Welcome back! It’s been a month since we published the final part of the WordPress Starter Theme series, and in this post, we’ll do a a quick recap of what we covered in each part up to now. We’ll go through the general process we took to get here and hopefully you’ll have a better understanding of the benefits of tackling theme development this way if you’re a beginner. So, let’s get started.
In this part, we went over what a WordPress Starter Theme actually is. We also saw a few popular starter themes available and the differences between them. For this reason, it’s important to know the project’s goals before choosing or building a starter theme.
We then began writing the HTML. The HTML for this theme will be without classes or IDs to ensure the markup is simple and semantic. This is so that later you can easily choose any grid framework such as Bootstrap or Foundation to use with your theme. The structure/layout is a standard 2/3 content, 1/3 right-hand sidebar layout with a
In this part of the series, we set up our WordPress installation,including our Settings section in the WordPress dashboard. This was simply to ensure as much of our working installation was identical as possible for the dummy content imports later.
Next, we configured our local server. We set up our
httpd.conf file so the
mod_rewrite extension was on so we can change our permalinks structure in WordPress. Then in our
php.ini file we increased our memory limits, file size upload limits and anything else which may cause timeout errors while importing out dummy content. Next we installed a comprehensive amount of dummy content from WP Test. This dummy content is designed for testing themes and plugins.
Once that was done, we turned on
WP_DEBUG so we could see any errors as we progressed through building our theme. Finally, we created the necessary files to get our WordPress Starter Theme to show up in the backend. These are
index.php. Although more files are required to get the most out of WordPress, these are the only two files required to make WordPress recognise it as a functioning theme.
In the third part, we moved our HTML from earlier on into our
index.php file and then begun inserting some common WordPress Template Tags, including the necessary hooks such as
wp_footer() to get our admin bar to display from the frontend of our theme. We looked at a solution to a common problem with the
wp_title() function which causes our title to be blank when we are viewing our frontpage/homepage.
We then looked at the
In this part, we created our
functions.php file and used it to attach our CSS and scripts using
wp_enqueue_scripts(). We also took a look localisation/internationalisation (i18n). i18n relies on the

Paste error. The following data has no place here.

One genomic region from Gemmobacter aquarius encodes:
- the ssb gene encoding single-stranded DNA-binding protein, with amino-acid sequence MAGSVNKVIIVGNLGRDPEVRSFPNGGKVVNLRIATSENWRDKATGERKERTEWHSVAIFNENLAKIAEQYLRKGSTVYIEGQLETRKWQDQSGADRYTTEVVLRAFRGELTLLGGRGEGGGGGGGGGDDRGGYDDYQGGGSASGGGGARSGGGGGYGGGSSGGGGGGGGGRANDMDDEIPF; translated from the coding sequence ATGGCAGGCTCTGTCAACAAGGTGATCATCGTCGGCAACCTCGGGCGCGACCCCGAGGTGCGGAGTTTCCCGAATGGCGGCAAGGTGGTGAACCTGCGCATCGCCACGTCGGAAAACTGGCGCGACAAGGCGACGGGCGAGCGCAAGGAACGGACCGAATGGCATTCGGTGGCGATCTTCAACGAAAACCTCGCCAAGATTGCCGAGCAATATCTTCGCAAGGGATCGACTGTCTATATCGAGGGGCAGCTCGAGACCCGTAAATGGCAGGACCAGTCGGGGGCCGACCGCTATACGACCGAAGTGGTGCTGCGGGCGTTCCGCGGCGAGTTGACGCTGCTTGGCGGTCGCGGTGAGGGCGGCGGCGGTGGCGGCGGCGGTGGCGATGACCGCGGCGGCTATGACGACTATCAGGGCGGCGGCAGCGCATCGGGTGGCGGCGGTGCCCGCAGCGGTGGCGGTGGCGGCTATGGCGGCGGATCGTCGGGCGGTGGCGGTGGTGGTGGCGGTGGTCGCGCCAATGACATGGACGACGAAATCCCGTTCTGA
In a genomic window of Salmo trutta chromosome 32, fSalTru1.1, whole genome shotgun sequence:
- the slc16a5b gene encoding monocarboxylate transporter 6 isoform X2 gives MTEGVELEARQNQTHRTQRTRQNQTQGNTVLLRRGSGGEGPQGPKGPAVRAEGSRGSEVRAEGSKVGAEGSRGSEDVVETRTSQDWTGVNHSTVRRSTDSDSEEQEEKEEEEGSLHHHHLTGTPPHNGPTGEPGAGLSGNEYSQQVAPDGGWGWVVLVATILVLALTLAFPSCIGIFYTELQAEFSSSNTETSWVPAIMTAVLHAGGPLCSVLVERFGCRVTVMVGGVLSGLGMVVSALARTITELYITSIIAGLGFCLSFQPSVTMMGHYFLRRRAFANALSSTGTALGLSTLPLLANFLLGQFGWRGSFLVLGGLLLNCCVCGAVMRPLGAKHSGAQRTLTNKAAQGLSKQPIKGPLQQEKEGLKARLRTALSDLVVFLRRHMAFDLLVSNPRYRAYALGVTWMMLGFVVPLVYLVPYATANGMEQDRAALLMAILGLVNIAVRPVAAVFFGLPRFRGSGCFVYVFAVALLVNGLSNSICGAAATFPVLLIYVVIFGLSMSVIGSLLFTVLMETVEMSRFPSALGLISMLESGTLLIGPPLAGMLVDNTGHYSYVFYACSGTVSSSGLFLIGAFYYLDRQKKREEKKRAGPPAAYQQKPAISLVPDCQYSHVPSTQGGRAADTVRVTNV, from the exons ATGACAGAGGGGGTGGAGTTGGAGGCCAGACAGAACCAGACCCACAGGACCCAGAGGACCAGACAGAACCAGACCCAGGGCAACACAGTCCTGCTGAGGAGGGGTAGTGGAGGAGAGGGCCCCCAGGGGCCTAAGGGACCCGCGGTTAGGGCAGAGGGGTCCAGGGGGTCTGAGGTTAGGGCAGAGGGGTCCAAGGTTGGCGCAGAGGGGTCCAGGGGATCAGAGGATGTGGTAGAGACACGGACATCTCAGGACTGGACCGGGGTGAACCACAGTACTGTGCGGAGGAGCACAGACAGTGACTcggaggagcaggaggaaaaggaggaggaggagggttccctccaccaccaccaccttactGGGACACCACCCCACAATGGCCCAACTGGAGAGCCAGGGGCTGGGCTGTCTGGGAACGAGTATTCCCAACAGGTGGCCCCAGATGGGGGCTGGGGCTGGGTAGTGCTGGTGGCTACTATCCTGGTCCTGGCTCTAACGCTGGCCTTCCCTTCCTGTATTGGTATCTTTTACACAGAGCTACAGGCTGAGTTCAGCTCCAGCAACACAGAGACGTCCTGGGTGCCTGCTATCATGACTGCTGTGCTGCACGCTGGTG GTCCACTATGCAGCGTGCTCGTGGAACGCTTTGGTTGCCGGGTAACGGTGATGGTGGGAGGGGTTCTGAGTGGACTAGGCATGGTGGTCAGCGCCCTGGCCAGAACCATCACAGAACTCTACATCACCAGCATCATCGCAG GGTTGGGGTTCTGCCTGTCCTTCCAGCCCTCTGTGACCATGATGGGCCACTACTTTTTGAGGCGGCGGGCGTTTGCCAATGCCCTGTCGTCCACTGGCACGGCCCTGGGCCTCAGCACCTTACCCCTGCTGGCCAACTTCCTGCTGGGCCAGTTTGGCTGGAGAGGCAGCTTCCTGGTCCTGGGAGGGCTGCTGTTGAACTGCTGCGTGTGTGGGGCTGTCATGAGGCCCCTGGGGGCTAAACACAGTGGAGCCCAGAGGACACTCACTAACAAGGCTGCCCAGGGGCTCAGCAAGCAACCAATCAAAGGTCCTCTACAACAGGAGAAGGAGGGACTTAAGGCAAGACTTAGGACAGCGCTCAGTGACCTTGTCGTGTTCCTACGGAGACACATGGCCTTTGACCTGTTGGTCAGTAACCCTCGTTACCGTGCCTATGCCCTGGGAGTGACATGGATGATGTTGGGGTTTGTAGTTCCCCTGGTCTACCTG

load_theme_textdomain() function and either a .mo or .po file to pull the relevant translation text from.
We loaded out styles using the
wp_enqueue_styles() function which automatically hooks our style into the head section where the
wp_head() function is placed. Once we had that done, we used a filter to correctly fix our
wp_title() function in our title and thus keeping our template files clean.
In this part, we looked at the process of registering theme support for menus and sidebars, and then how to place them in your theme correctly. To add theme support for menus we used
register_nav_menus() to register the name and location of the menus you want to use in your theme. Once that was done we used
wp_nav_menu() to tell WordPress where in our theme we want the menu to be displayed.
Once our menu was in, we used a similar process to add theme support for our sidebar. This was done with the
register_sidebar() function. We also looked at the benefit of using
register_sidebar() multiple times over using
register_sidebars(). Once our sidebar was registered, we added it to our theme using conditional tags and the
is_active_sidebar() function which checks for the presence of widgets in the sidebar. When we had checked for widgets, we displayed the widgets in our sidebar using the
dynamic_sidebar() function with the name of the sidebar.
In the final part, we moved the reusable parts of our theme into their own files. This is common practice in WordPress theme development. The files we created are
sidebar.php. We then moved the relevant markup into those files, and in our
index.php file, we use
get_sidebar() to include them in the
During this process, we looked at a good workflow in Sublime Text 2 to allow us to easily keep track of the edits we were making. We used
View > Layout > Columns:2 to bring up a second panel in Sublime Text, which would allow us to easily cut and paste our markup from
index.php to the various template parts.
Once the markup was properly broken out into the correct files we added our styles to give us a visual test to ensure out markup was still correct and our layout was as expected.
Finally, I gave some pointers on some extra features you could add to your theme, such as shortcodes, more menus, more sidebars and search functionality. Also, I spoke one more time about how important the Codex is, as if I hadn’t said it enough throughout the series! :)
That’s All, Folks!
I hope you’ve enjoyed this series, and have hopefully learned something new! If you have any comments about how we can improve the way we do Series here at wpContent, please leave a comment below, and our Editor will be sure to get back to you. Also, if you have any questions about this Series, or need some extra assistance, leave a comment and I’ll be sure to help out.